Lok Lak (Stir-Fried Beef)
Lok lak or stir-fried beef varies from one cook to another, but it’s usually accompanied by fresh lettuce, tomato, red onion, and cucumber slices. To produce its distinctive flavour, the meat is marinated overnight with a unique combination of fish sauce, soy sauce, lemon, pepper, and oyster sauce. If you’re not a fan of beef, most restaurants can easily substitute it with venison, pork, chicken or even tofu. As with most local dishes in Siem Reap, lok lak is served with rice, fried egg, tangy brown sauce, and a side of fresh lettuce leaves.
Fish amok is freshwater fish fillet that’s steamed with curry and banana leaves, resulting in a soft mousse-like texture. Unlike most curries in Asia, it exudes a fragrant flavour rather than a spicy one due to the combination of coconut milk and kroeung, a Khmer-style curry paste that contains garlic, lemongrass, turmeric root, Chinese ginger, kaffir lime, shallots, and galangal. Fish amok is traditionally eaten during the Water Festival, but travelers can enjoy this classic dish (with a big plate of rice) any time of the day at local restaurants in Siem Reap.
Bai Sach Chrouk (Pork with Broken Rice)
Bai sach chrouk is sold by roadside food stalls and local markets in downtown Siem Reap for less than US$1. This simple yet popular Cambodian breakfast staple comprises juicy pork slices, scrambled eggs, and rice. While the dish typically calls for raw pork that’s slow-cooked over a charcoal stove, there are several Khmer restaurants that marinate the meat with coconut milk or garlic for added flavour. Once it’s cooked, the pork is thinly sliced and arranged atop a bowl of broken rice, sliced scrambled eggs, pickled cucumbers, and daikon radish. A bowl of chicken broth, scallions and fried onions are also served together with bai sach chrouk.
Nom Banh Chok (Khmer Noodles)
Nom banh chok, similar to Vietnam’s pho, is typically enjoyed as a quick and inexpensive breakfast. Available around markets in downtown Siem Reap, look out for local women carrying handwoven baskets with a shoulder pole. A bowl of Khmer noodles costs between US$0.50 and US$1, consisting of rice noodles, mint leaves, bean sprouts, green beans, banana flower, and cucumbers in a fish-based green curry. On special occasions such as weddings and religious festivals, locals usually replace nom banh chok’s green gravy with red curry sauce.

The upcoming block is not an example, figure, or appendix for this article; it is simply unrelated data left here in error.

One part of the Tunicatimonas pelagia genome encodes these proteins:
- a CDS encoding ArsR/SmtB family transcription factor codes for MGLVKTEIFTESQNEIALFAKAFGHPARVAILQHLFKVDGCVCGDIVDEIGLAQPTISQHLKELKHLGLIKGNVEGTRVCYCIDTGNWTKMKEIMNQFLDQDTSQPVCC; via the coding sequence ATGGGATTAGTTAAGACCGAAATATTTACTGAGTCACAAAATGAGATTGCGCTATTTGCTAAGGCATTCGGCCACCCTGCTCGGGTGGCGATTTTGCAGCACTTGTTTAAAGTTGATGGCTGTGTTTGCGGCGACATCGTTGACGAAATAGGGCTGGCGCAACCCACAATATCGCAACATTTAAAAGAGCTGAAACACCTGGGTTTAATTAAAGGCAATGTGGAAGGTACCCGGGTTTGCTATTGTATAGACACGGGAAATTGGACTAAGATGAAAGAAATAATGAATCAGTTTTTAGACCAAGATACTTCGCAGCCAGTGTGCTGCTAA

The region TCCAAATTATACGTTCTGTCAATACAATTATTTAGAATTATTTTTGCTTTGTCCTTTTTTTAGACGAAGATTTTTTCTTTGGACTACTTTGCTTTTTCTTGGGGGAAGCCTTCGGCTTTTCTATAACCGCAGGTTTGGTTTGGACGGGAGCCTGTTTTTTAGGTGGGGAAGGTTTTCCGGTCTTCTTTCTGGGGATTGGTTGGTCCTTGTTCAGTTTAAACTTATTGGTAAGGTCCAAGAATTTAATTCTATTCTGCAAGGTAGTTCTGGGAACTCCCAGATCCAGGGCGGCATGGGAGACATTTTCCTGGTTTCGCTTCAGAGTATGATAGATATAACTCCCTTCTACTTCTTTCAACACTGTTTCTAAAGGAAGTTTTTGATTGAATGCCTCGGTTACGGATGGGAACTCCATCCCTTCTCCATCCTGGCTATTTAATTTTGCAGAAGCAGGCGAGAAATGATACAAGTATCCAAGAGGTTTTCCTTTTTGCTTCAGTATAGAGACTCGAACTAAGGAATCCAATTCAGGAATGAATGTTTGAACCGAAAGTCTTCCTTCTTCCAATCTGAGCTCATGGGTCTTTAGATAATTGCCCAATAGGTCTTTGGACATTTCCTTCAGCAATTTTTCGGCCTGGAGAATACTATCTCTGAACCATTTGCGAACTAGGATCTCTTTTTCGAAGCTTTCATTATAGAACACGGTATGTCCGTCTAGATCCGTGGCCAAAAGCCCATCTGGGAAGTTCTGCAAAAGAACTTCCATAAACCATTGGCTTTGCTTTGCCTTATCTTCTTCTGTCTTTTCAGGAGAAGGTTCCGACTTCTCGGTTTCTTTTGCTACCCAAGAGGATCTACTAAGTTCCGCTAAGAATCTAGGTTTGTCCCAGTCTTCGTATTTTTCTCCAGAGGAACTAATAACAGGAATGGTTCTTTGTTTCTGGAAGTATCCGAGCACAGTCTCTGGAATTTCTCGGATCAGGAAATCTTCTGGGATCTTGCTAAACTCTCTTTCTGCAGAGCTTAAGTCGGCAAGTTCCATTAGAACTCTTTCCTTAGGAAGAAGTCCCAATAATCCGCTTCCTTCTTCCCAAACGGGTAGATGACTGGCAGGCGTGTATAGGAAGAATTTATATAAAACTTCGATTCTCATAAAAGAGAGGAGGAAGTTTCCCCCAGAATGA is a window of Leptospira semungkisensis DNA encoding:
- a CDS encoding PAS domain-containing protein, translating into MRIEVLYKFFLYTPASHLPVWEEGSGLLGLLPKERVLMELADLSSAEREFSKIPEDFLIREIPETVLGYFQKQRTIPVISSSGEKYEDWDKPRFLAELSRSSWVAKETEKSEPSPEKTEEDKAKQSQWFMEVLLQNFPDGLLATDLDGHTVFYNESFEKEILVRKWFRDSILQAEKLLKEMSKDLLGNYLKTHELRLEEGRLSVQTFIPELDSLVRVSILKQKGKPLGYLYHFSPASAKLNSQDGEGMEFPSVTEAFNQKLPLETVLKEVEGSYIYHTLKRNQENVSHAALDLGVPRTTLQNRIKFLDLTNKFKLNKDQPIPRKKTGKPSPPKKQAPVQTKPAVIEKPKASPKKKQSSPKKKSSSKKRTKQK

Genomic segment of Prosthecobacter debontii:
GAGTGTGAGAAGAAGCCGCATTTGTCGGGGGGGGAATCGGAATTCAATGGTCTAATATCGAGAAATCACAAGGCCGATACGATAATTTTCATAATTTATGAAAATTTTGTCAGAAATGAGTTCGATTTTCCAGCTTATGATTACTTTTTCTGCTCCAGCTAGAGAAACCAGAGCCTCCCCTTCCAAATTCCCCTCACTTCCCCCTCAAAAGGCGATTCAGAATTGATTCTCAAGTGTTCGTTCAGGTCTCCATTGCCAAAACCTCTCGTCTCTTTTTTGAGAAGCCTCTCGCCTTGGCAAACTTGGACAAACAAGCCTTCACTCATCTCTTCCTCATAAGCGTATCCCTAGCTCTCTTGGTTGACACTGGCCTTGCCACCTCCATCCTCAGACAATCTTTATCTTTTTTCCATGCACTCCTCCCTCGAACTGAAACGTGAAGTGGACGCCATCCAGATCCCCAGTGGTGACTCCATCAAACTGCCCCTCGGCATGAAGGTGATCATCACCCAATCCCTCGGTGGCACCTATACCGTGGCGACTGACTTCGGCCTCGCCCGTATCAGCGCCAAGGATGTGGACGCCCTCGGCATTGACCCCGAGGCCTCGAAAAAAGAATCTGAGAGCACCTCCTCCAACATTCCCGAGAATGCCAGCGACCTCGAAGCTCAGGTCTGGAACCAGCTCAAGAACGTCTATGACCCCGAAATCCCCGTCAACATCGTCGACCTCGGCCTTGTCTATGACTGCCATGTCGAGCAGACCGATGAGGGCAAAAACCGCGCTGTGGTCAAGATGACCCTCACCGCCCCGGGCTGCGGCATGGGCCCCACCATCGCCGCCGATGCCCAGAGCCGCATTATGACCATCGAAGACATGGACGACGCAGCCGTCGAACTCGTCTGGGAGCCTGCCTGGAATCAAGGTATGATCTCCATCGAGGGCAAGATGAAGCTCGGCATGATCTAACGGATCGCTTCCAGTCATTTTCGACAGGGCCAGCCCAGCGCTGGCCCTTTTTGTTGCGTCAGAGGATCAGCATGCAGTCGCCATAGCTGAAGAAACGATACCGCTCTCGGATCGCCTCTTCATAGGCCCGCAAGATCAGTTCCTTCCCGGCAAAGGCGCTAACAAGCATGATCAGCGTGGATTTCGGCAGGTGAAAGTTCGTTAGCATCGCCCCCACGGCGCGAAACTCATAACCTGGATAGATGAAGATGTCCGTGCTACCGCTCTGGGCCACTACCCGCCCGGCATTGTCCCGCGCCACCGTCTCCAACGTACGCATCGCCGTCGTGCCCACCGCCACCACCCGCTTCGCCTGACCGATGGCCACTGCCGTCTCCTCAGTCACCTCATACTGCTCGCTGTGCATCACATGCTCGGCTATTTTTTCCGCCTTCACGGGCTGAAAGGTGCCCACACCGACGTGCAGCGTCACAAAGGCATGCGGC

Khmer Red Curry
Khmer red curry, despite its striking colour, does not contain chilli, making it a much milder version of typical Thai and Indian curries. Ideal for those who can’t stand spicy food, this coconut milk-based dish utilizes kroeung, which is a Khmer curry paste made with lemongrass, galangal, kaffir lime zest, and turmeric. Traditionally served with a French baguette, it’s cooked together with meat slices (beef, chicken or fish), eggplant, green beans, and potatoes. The best place to enjoy Khmer red curry is at Khmer Kitchen Restaurant, though we highly recommend Malis Cambodian Restaurant’s Kampot rock crab red curry (US$22) for seafood lovers.
Prahok Ktiss (Pork Dipping Sauce)
Prahok ktiss is a traditional condiment in Siem Reap which uses fermented fish paste as its main ingredient. While most prahok-based dishes have a very strong, pungent flavour, this dipping sauce is palatable to most visitors thanks to the addition of sliced pork belly or minced pork, eggplant, coconut milk, and kroeung (Khmer curry paste). Served with plenty of freshly sliced vegetables such as carrot, cabbage, cucumber, and long beans, prahok ktiss is typically enjoyed as a snack or side dish to noodles or rice.
Samlor Machu Trey (Sweet and Sour Soup with Fish)
Samlor machu trey is popular among health-conscious diners thanks to its generous portions of fresh herbs, fish fillets, and vegetables, all cooked in a clear broth. Sweet and sour in taste, this one-pot dish is lightly seasoned with sugar, fish sauce, and salt and makes for a filling lunch or dinner. Some of its ingredients include fish, water spinach, garlic, lemongrass, celery, tamarind juice, bean sprouts, and pineapple. Priced at US$0.75 onwards, eat like the locals by pilling fresh herbs and chilli peppers on top of your samlor machu trey.